Forgotten Days, Pallbearer’s fourth album, is heavy in more than one sense. Placing the actual music to one side momentarily, the lyrics deal with some serious and difficult themes and concepts. Joseph D. Rowland (bass, harmony vocals), who wrote many of the words, talks about the songs often being a kind of dialogue with his late mother who passed away around the time of the recording of Pallbearer’s first album more than a decade ago. Lead vocalist (and guitarist) Brett Campbell’s lyrics also touch upon related themes: “My mom’s mom has been withering away with Alzheimer’s. My mom goes to see her, and seeing her deal with Alzheimer’s, watching her mother slip away piece by piece is hard.”
Musically, Forgotten Days is equally serious and impactful. It is full of heavy and sludge-laden classic doom riffs, but it avoids the pitfall of being generic or indistinct. The vocal melodies – often adorned with harmonies – have a depth and a classiness which elevates the songs far above those of so many doom bands for whom the vocals feel like an afterthought. Campbell’s mournful and soaring voice has a classic 70s rock quality, and it is wonderfully complemented by those of Rowland and Devin Holt (who also plays guitar).
Style-wise, Pallbearer draw from a richer palette than merely doom metal riffs. Many songs exhibit a progressive or psychedelic rock influence, with jazz-influenced chords, swirling effects, extended atmospheric instrumental sections, and synthesizer breakdowns all making appearances. The production, handled by Randall Dunn, works incredibly effectively to support this mesh of stylistic influences. The whole sound is doused in a classic warm analogue wash, like a heavily varnished painting. The crushing riffs sound appropriately earthy and organic, and this leaves space for the spacey and psychedelic sounds to be given a more crisp sonic treatment. According to Campbell, the band were aiming “to capture the immediacy and what the songs feel like when they’re performed live,” and objective is achieved admirably – there is a subtle rawness here and minimal overdubs, all of which aids the visceral impact of the music.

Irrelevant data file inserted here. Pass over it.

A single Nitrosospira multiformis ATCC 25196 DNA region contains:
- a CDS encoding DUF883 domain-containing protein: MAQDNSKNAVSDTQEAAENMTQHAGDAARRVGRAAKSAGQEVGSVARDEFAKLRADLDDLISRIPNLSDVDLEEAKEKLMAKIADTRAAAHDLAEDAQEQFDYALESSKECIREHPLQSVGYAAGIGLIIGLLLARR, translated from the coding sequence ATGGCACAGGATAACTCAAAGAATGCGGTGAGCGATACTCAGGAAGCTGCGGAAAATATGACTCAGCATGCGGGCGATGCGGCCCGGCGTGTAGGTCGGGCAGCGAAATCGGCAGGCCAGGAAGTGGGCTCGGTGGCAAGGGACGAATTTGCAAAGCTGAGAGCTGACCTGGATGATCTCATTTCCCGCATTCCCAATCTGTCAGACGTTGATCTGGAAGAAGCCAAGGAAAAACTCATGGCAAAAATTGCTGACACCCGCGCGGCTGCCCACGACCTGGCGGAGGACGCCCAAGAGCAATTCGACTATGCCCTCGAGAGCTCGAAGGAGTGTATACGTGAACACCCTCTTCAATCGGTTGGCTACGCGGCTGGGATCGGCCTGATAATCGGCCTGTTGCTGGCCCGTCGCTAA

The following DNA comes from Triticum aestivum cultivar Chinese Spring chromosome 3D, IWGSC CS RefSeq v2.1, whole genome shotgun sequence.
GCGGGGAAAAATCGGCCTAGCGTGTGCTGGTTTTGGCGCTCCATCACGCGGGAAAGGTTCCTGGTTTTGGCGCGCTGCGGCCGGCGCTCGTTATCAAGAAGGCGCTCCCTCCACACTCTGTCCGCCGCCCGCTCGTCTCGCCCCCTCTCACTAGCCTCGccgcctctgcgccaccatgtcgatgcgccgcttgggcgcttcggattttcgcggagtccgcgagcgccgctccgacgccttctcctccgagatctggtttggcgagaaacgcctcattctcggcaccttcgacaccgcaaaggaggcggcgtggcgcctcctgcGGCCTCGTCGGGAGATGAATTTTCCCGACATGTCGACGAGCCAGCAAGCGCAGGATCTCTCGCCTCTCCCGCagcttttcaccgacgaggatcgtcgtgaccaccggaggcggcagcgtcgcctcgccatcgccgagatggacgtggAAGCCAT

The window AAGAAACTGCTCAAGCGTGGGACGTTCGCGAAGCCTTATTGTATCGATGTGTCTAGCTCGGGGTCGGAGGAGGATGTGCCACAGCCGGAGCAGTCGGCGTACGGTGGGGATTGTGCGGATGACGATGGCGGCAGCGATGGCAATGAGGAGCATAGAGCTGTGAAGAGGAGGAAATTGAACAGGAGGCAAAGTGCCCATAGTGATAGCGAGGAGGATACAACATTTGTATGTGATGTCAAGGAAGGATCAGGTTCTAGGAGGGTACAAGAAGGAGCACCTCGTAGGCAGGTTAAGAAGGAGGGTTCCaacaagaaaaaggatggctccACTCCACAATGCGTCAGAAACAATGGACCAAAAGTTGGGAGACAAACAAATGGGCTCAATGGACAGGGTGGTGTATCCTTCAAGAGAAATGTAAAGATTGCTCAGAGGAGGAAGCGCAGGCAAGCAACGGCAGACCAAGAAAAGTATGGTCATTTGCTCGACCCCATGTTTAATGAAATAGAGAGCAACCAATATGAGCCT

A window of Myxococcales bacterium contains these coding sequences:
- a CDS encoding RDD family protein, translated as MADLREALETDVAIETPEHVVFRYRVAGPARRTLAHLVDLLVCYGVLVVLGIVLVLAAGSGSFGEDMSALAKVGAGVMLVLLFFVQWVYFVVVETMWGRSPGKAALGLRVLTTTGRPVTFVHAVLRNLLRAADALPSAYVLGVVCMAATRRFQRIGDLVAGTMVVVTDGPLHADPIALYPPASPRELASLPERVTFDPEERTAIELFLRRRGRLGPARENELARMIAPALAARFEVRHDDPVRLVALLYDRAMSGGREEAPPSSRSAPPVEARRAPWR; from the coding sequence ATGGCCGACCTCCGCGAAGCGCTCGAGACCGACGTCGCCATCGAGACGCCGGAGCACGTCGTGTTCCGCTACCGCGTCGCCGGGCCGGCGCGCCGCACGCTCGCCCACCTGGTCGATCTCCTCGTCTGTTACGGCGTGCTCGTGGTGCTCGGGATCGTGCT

The album flows as a whole, with each further twist of the journey jigsawing in with what precedes and follows. Nevertheless, there are notable highlights. The title (and opening) track offers dizzying riffs and pained vocals. “Riverbed” alternates between lighter emotive sections and cathartically heavy refrains. The epic “Vengeance & Ruination” is notable for its unexpected chord changes and powerful vocal harmonies which glide over the top of crushing riffs. Eight-minute album closer “Caledonia” melds folk-influenced sections with monolithic riffs and prog guitar solos.
Also noteworthy is the album cover art for Forgotten Days – an oil painting by Michael Lierly, brother of Pallbearer’s drummer Mark Lierly. The picture is a beautiful and evocative portrait of what appears to be several generations of a family, with a mother holding a newborn baby and the ghostly figures of her own parents standing behind her with their arms on her shoulders. The piece, which is of a caliber rarely seen in album art, provides a well of evocative imagery which aptly augments the music and lyrical themes.
Forgotten Days does what Pallbearer fans will want it to do, and it will appeal to fans of doom, stoner, prog, classic metal, and hard rock. Pallbearer tread well-trodden paths, but they do so with absolute mastery and with enough idiosyncrasy that, despite its title, Forgotten Days won’t be forgotten any time soon.
Forgotten Days by Pallbearer is released on 23rd October 2020 on Nuclear Blast. Preorder your copy here: https://pallbearer.bandcamp.com/